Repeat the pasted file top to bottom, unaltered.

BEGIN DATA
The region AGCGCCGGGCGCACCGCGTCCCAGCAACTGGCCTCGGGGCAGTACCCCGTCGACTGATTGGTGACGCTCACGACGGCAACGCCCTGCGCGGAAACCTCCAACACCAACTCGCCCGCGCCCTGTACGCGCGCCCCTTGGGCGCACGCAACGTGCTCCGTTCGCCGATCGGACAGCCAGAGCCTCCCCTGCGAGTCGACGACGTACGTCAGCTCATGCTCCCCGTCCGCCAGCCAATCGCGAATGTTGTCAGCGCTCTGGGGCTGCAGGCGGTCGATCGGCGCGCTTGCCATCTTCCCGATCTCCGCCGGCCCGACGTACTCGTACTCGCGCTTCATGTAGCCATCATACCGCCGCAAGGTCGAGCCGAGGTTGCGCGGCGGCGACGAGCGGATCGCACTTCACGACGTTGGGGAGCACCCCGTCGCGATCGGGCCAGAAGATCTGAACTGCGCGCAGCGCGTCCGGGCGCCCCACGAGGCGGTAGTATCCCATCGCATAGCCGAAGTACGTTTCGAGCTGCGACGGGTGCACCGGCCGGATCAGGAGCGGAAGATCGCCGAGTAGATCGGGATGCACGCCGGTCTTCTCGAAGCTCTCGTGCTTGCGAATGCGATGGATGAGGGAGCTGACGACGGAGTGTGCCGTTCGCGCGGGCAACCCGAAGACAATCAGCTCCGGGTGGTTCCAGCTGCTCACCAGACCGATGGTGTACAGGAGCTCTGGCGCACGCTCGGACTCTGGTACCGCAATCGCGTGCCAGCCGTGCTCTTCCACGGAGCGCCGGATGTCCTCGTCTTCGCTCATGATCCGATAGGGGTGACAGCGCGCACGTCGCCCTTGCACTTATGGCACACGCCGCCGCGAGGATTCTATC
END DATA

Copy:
The region AGCGCCGGGCGCACCGCGTCCCAGCAACTGGCCTCGGGGCAGTACCCCGTCGACTGATTGGTGACGCTCACGACGGCAACGCCCTGCGCGGAAACCTCCAACACCAACTCGCCCGCGCCCTGTACGCGCGCCCCTTGGGCGCACGCAACGTGCTCCGTTCGCCGATCGGACAGCCAGAGCCTCCCCTGCGAGTCGACGACGTACGTCAGCTCATGCTCCCCGTCCGCCAGCCAATCGCGAATGTTGTCAGCGCTCTGGGGCTGCAGGCGGTCGATCGGCGCGCTTGCCATCTTCCCGATCTCCGCCGGCCCGACGTACTCGTACTCGCGCTTCATGTAGCCATCATACCGCCGCAAGGTCGAGCCGAGGTTGCGCGGCGGCGACGAGCGGATCGCACTTCACGACGTTGGGGAGCACCCCGTCGCGATCGGGCCAGAAGATCTGAACTGCGCGCAGCGCGTCCGGGCGCCCCACGAGGCGGTAGTATCCCATCGCATAGCCGAAGTACGTTTCGAGCTGCGACGGGTGCACCGGCCGGATCAGGAGCGGAAGATCGCCGAGTAGATCGGGATGCACGCCGGTCTTCTCGAAGCTCTCGTGCTTGCGAATGCGATGGATGAGGGAGCTGACGACGGAGTGTGCCGTTCGCGCGGGCAACCCGAAGACAATCAGCTCCGGGTGGTTCCAGCTGCTCACCAGACCGATGGTGTACAGGAGCTCTGGCGCACGCTCGGACTCTGGTACCGCAATCGCGTGCCAGCCGTGCTCTTCCACGGAGCGCCGGATGTCCTCGTCTTCGCTCATGATCCGATAGGGGTGACAGCGCGCACGTCGCCCTTGCACTTATGGCACACGCCGCCGCGAGGATTCTATC